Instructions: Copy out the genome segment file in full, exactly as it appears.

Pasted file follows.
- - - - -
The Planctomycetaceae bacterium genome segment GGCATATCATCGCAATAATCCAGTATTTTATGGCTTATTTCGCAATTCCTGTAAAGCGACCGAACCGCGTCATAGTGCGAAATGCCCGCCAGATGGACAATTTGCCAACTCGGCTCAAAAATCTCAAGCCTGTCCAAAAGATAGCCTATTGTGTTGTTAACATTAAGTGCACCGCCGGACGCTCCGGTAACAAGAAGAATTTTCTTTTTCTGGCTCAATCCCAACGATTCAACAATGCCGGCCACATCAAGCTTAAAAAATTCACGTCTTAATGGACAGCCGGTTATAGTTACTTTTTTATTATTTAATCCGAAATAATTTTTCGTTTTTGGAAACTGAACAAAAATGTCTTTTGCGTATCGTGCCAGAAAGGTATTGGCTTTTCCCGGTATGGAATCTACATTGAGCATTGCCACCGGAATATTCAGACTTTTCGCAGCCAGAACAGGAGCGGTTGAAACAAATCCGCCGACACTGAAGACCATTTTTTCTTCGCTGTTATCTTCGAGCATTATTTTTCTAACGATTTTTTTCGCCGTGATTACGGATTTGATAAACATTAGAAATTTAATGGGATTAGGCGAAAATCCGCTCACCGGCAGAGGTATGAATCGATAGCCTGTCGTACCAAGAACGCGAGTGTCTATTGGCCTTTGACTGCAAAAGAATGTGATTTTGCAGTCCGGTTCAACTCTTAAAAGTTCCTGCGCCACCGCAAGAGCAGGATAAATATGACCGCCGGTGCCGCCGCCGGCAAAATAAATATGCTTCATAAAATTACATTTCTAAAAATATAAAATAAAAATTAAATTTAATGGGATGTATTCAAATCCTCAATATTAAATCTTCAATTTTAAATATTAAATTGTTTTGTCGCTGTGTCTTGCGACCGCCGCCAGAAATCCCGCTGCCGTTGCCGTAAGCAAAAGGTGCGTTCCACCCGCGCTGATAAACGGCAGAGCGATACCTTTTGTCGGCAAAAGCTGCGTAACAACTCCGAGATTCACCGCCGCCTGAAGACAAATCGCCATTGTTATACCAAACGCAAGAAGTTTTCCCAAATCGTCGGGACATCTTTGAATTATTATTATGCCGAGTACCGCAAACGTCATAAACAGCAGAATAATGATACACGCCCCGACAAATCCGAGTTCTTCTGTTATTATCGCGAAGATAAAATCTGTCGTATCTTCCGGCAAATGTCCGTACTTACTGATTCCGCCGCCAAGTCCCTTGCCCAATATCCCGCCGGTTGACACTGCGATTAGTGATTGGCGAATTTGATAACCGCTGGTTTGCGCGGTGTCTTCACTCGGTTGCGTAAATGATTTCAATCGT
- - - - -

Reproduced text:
The Planctomycetaceae bacterium genome segment GGCATATCATCGCAATAATCCAGTATTTTATGGCTTATTTCGCAATTCCTGTAAAGCGACCGAACCGCGTCATAGTGCGAAATGCCCGCCAGATGGACAATTTGCCAACTCGGCTCAAAAATCTCAAGCCTGTCCAAAAGATAGCCTATTGTGTTGTTAACATTAAGTGCACCGCCGGACGCTCCGGTAACAAGAAGAATTTTCTTTTTCTGGCTCAATCCCAACGATTCAACAATGCCGGCCACATCAAGCTTAAAAAATTCACGTCTTAATGGACAGCCGGTTATAGTTACTTTTTTATTATTTAATCCGAAATAATTTTTCGTTTTTGGAAACTGAACAAAAATGTCTTTTGCGTATCGTGCCAGAAAGGTATTGGCTTTTCCCGGTATGGAATCTACATTGAGCATTGCCACCGGAATATTCAGACTTTTCGCAGCCAGAACAGGAGCGGTTGAAACAAATCCGCCGACACTGAAGACCATTTTTTCTTCGCTGTTATCTTCGAGCATTATTTTTCTAACGATTTTTTTCGCCGTGATTACGGATTTGATAAACATTAGAAATTTAATGGGATTAGGCGAAAATCCGCTCACCGGCAGAGGTATGAATCGATAGCCTGTCGTACCAAGAACGCGAGTGTCTATTGGCCTTTGACTGCAAAAGAATGTGATTTTGCAGTCCGGTTCAACTCTTAAAAGTTCCTGCGCCACCGCAAGAGCAGGATAAATATGACCGCCGGTGCCGCCGCCGGCAAAATAAATATGCTTCATAAAATTACATTTCTAAAAATATAAAATAAAAATTAAATTTAATGGGATGTATTCAAATCCTCAATATTAAATCTTCAATTTTAAATATTAAATTGTTTTGTCGCTGTGTCTTGCGACCGCCGCCAGAAATCCCGCTGCCGTTGCCGTAAGCAAAAGGTGCGTTCCACCCGCGCTGATAAACGGCAGAGCGATACCTTTTGTCGGCAAAAGCTGCGTAACAACTCCGAGATTCACCGCCGCCTGAAGACAAATCGCCATTGTTATACCAAACGCAAGAAGTTTTCCCAAATCGTCGGGACATCTTTGAATTATTATTATGCCGAGTACCGCAAACGTCATAAACAGCAGAATAATGATACACGCCCCGACAAATCCGAGTTCTTCTGTTATTATCGCGAAGATAAAATCTGTCGTATCTTCCGGCAAATGTCCGTACTTACTGATTCCGCCGCCAAGTCCCTTGCCCAATATCCCGCCGGTTGACACTGCGATTAGTGATTGGCGAATTTGATAACCGCTGGTTTGCGCGGTGTCTTCACTCGGTTGCGTAAATGATTTCAATCGT